Counter-terrorism review published

26 January 2011 by

The Home Office has published its long-awaited review of counter-terrorism and security powers. The review findings and recommendations are here.

Other key documents can be found via the following links:

The Home Office’s summary of the key recommendations is reproduced below:

  • a end to 28 day detention without charge – returning to 14 days as the standard maximum period that a terrorist suspect can be detained before they are charged or released
  • an end to the indiscriminate use of terrorism stop and search powers provided under Section 44 of the Terrorism Act 2000 [see our post]
  • the end to the use of the most intrusive RIPA powers used by local authorities to investigate low level offences and a new requirement that all applications [see our post]
  • by local authorities to use any RIPA techniques are approved by a magistrate
  • a commitment to rationalise the legal basis by which communications data can be acquired and, as far as possible, to limit that to RIPA
  • a stronger effort to deport foreign nationals involved in terrorist activities in this country, while fully respecting our human rights obligations; [see our post]
    the repeal of control orders and their replacement with a more focused and targeted regime which carries restrictions similar to powers used in the civil justice system [see our post]
  • additional resources to the police and security agencies to underpin the effectiveness of the new regime and our commitment to prosecuting wherever possible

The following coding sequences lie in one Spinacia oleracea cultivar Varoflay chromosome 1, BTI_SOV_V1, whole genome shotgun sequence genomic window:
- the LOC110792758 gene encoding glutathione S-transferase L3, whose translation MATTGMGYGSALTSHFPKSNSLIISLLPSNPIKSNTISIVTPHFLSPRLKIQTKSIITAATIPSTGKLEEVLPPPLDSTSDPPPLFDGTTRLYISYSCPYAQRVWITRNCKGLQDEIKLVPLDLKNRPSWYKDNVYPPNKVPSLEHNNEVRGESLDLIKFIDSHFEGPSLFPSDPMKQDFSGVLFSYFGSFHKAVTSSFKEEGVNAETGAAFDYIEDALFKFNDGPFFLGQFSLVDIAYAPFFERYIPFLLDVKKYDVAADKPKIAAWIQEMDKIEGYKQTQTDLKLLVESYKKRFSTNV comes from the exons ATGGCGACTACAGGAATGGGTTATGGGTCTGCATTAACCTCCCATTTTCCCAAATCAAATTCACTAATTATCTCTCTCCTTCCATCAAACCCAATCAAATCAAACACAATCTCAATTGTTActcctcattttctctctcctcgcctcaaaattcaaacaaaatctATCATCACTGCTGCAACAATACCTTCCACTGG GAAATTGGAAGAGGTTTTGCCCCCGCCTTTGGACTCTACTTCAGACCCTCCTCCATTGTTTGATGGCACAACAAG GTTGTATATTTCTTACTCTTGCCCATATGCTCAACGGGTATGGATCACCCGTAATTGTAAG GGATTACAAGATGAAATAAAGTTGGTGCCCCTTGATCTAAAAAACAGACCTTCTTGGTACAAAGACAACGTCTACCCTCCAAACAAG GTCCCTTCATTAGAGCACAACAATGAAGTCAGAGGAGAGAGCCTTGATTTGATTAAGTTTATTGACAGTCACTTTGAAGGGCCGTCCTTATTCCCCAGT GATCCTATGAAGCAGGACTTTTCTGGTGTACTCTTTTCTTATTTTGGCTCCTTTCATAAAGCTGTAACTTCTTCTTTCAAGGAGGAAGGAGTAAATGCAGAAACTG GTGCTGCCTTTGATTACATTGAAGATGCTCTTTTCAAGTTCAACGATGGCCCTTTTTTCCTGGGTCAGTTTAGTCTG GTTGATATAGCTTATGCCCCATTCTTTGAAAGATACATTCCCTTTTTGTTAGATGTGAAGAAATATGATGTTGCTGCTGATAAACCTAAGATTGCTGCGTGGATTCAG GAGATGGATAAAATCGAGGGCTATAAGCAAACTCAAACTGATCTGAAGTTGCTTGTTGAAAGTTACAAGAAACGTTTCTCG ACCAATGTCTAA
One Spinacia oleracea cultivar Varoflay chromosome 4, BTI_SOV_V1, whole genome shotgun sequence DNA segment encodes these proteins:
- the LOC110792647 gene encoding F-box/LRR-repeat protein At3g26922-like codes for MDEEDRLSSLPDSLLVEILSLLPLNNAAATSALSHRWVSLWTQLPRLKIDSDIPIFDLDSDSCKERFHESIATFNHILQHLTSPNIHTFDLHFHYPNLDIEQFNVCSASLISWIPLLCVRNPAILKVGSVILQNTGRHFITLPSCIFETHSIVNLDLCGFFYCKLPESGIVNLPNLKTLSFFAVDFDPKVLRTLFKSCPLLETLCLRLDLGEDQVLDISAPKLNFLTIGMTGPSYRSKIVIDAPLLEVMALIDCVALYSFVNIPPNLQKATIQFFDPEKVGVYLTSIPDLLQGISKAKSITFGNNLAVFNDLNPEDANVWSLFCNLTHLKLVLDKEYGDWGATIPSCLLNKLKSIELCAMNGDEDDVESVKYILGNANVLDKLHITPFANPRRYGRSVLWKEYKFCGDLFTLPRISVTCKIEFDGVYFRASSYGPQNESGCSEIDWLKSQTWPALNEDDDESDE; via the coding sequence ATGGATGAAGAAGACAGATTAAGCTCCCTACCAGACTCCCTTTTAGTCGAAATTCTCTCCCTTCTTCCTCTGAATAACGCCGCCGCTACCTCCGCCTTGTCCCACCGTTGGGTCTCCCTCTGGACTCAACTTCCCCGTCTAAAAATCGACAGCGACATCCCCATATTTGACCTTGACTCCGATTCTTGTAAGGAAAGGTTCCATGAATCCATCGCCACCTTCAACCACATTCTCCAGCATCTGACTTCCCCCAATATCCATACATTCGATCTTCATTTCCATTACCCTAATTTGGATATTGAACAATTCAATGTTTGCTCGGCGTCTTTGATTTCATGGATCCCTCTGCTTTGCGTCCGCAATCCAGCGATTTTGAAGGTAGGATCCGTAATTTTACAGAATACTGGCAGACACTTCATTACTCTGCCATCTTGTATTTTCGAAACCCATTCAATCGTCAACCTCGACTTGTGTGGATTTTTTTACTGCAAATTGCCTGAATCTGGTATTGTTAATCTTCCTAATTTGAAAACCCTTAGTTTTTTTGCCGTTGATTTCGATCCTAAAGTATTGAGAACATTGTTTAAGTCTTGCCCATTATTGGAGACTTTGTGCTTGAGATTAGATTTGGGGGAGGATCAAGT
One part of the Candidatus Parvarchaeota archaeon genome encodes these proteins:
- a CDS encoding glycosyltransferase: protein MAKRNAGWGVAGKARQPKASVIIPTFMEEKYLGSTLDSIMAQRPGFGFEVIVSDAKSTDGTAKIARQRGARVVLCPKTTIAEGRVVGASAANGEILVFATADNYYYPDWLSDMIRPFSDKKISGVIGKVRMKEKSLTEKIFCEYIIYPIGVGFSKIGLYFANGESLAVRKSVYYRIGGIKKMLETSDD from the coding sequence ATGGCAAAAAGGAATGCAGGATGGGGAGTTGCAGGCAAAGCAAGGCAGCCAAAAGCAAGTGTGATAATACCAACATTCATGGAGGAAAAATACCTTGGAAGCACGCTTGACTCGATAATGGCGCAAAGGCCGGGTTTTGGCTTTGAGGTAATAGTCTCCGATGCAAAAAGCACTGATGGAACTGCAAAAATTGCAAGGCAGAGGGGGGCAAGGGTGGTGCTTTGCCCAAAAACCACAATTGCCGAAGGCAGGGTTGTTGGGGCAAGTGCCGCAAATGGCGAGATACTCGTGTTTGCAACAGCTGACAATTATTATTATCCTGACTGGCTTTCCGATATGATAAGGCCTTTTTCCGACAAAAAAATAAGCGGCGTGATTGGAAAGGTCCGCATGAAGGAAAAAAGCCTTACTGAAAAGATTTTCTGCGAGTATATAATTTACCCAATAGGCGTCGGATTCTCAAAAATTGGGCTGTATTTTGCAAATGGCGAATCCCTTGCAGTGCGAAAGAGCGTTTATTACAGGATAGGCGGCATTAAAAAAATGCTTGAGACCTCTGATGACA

As to control orders (see our most recent post on what they are and why they matter), they will be replaced with a new regime, under which:

  • restrictions that impact on an individual’s ability to follow a normal pattern of daily life will be kept to a minimum
  • the legislation will make clearer what restrictions can and cannot be imposed
  • the new measures will have a two year maximum time limit and will only be imposed by the Home Secretary with prior permission from the High Court, except in urgent cases

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2 comments


  1. Law Think says:

    I fear that Lord Macdonald’s point about control orders stifling prosecution evidence often gets lost. It is a most compelling point.

  2. S.Legree says:

    Any other country would publicly execute terrorists who cause death indirectly or directly, or intend to.
    What are we waiting for?
    Have a referendum on that.

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